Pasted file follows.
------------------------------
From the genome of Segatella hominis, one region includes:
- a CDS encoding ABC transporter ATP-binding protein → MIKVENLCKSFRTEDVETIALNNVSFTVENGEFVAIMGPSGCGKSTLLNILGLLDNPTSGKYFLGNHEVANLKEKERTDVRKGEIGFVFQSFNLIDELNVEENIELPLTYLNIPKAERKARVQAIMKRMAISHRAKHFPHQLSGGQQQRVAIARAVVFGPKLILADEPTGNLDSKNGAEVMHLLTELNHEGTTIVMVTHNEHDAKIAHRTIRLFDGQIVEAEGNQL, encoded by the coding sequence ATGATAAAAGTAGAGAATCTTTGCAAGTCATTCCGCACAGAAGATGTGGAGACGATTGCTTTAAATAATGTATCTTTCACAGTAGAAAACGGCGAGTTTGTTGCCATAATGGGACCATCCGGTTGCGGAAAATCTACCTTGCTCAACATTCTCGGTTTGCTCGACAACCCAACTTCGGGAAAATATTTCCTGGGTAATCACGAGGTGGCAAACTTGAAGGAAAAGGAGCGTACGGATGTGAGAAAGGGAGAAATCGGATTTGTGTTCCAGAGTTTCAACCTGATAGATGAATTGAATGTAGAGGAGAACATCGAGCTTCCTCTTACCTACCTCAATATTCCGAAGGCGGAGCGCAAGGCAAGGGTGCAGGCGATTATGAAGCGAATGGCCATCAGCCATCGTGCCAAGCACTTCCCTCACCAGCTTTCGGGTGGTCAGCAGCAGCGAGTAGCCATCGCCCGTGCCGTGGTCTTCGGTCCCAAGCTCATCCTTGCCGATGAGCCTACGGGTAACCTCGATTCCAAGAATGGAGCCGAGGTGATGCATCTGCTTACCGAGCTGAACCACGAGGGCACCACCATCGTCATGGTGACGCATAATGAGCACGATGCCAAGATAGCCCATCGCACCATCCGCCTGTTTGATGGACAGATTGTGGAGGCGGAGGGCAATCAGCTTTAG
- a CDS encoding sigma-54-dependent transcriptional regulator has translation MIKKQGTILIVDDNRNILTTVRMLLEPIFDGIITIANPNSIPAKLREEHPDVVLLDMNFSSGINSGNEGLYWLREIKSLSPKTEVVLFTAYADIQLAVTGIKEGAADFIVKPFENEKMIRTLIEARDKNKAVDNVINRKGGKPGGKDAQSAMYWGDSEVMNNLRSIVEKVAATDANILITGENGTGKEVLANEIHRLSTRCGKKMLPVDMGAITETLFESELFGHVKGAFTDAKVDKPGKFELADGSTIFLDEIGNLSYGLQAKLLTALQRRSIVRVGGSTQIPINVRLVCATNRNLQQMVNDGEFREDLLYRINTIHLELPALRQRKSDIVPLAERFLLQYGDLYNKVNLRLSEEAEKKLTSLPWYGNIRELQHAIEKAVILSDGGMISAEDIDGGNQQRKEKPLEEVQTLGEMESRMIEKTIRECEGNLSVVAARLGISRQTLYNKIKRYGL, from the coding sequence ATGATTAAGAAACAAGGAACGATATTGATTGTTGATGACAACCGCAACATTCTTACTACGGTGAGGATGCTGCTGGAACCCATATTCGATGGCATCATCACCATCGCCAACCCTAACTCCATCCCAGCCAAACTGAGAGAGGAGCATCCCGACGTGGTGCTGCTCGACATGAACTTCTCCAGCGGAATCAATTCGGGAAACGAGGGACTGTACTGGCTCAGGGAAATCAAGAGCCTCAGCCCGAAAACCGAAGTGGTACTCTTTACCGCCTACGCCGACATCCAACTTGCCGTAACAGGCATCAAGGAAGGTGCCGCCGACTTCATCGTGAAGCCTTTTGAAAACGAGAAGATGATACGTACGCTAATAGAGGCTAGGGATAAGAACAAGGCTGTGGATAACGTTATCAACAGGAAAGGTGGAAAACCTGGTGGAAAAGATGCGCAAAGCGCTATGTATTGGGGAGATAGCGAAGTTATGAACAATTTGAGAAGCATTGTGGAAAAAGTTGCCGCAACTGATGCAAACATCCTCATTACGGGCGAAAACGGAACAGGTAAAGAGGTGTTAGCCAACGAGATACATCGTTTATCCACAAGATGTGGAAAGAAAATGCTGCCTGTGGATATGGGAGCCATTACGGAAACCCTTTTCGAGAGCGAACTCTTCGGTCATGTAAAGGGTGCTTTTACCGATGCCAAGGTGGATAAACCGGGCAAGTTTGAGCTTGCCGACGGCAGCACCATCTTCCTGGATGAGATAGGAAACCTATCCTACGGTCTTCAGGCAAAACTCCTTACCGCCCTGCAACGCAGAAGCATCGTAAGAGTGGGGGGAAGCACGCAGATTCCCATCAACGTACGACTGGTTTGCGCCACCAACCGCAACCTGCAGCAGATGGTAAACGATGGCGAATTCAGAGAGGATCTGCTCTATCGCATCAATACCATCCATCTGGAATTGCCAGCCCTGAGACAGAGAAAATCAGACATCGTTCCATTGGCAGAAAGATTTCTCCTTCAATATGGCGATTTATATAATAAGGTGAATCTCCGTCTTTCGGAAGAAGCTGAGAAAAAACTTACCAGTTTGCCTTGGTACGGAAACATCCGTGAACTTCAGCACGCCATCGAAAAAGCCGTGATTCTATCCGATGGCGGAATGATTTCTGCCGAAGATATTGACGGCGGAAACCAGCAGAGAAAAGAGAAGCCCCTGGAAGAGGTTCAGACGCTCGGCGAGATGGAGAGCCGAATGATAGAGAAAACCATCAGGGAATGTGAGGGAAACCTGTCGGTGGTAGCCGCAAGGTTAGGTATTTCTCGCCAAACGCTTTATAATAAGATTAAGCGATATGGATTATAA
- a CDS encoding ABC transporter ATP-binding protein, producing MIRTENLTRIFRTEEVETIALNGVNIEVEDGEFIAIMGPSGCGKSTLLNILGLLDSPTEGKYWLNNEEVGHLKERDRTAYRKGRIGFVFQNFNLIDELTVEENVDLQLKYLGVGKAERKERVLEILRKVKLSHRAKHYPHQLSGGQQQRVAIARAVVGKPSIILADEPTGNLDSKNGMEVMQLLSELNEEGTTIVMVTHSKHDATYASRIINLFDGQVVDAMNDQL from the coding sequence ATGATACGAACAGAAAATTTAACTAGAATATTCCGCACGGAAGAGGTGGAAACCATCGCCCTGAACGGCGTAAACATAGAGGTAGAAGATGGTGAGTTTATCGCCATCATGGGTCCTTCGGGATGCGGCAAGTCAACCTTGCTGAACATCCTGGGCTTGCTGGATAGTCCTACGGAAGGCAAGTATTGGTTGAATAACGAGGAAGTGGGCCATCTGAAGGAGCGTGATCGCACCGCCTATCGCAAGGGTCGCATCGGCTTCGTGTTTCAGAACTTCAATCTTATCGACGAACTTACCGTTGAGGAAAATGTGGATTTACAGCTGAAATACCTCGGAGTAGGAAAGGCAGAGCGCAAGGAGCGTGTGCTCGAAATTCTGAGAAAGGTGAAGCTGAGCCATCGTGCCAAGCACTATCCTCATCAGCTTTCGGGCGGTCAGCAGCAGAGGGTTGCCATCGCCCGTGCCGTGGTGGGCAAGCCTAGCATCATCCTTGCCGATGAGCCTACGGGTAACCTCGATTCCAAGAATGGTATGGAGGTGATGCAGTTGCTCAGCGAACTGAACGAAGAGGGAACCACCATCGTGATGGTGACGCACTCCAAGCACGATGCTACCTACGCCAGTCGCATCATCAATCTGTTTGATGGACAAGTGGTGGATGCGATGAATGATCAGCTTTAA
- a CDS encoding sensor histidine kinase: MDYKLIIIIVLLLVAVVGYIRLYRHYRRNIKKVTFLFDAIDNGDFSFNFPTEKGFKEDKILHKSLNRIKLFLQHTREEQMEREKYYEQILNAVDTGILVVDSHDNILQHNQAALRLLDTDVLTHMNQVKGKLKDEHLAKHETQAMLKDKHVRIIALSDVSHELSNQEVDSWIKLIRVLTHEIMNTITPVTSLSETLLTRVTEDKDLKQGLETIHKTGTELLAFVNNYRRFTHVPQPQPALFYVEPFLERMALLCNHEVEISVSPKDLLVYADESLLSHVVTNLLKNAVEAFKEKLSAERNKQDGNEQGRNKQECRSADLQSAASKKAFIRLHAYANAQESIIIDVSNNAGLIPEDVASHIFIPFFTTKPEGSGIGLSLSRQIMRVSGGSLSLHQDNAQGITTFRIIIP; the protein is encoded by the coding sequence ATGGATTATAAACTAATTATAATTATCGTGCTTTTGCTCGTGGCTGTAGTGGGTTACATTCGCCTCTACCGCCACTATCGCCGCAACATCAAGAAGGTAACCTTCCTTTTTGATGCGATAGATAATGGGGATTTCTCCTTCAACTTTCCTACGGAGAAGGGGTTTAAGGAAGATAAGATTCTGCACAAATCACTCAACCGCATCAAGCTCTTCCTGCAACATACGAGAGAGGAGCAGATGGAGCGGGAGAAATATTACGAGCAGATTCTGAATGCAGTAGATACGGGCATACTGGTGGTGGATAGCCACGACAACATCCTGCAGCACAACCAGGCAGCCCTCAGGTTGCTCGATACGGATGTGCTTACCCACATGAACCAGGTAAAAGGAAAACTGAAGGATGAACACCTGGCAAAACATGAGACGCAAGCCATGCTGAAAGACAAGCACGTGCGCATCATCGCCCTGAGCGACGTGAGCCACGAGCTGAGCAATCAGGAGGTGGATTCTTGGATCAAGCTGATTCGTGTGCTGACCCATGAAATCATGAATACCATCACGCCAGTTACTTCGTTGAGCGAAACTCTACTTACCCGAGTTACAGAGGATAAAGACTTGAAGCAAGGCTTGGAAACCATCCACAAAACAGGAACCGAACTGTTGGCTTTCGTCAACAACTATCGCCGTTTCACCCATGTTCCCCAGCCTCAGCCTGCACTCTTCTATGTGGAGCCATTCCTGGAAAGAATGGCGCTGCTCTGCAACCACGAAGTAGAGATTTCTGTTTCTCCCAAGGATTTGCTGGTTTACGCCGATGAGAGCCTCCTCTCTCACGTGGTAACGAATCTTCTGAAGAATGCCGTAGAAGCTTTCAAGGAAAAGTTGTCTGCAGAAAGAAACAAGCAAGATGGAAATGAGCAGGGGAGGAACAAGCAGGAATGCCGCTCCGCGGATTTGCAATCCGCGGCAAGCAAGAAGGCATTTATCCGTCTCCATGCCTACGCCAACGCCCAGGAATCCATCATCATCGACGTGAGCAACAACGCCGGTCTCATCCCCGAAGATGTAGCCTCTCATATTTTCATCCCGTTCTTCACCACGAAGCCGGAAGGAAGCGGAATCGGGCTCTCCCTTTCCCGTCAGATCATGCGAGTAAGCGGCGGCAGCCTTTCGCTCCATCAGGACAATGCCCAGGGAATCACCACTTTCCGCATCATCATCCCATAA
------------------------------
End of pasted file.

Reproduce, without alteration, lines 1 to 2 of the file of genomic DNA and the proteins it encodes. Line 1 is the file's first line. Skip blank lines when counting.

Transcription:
From the genome of Segatella hominis, one region includes:
- a CDS encoding ABC transporter ATP-binding protein → MIKVENLCKSFRTEDVETIALNNVSFTVENGEFVAIMGPSGCGKSTLLNILGLLDNPTSGKYFLGNHEVANLKEKERTDVRKGEIGFVFQSFNLIDELNVEENIELPLTYLNIPKAERKARVQAIMKRMAISHRAKHFPHQLSGGQQQRVAIARAVVFGPKLILADEPTGNLDSKNGAEVMHLLTELNHEGTTIVMVTHNEHDAKIAHRTIRLFDGQIVEAEGNQL, encoded by the coding sequence ATGATAAAAGTAGAGAATCTTTGCAAGTCATTCCGCACAGAAGATGTGGAGACGATTGCTTTAAATAATGTATCTTTCACAGTAGAAAACGGCGAGTTTGTTGCCATAATGGGACCATCCGGTTGCGGAAAATCTACCTTGCTCAACATTCTCGGTTTGCTCGACAACCCAACTTCGGGAAAATATTTCCTGGGTAATCACGAGGTGGCAAACTTGAAGGAAAAGGAGCGTACGGATGTGAGAAAGGGAGAAATCGGATTTGTGTTCCAGAGTTTCAACCTGATAGATGAATTGAATGTAGAGGAGAACATCGAGCTTCCTCTTACCTACCTCAATATTCCGAAGGCGGAGCGCAAGGCAAGGGTGCAGGCGATTATGAAGCGAATGGCCATCAGCCATCGTGCCAAGCACTTCCCTCACCAGCTTTCGGGTGGTCAGCAGCAGCGAGTAGCCATCGCCCGTGCCGTGGTCTTCGGTCCCAAGCTCATCCTTGCCGATGAGCCTACGGGTAACCTCGATTCCAAGAATGGAGCCGAGGTGATGCATCTGCTTACCGAGCTGAACCACGAGGGCACCACCATCGTCATGGTGACGCATAATGAGCACGATGCCAAGATAGCCCATCGCACCATCCGCCTGTTTGATGGACAGATTGTGGAGGCGGAGGGCAATCAGCTTTAG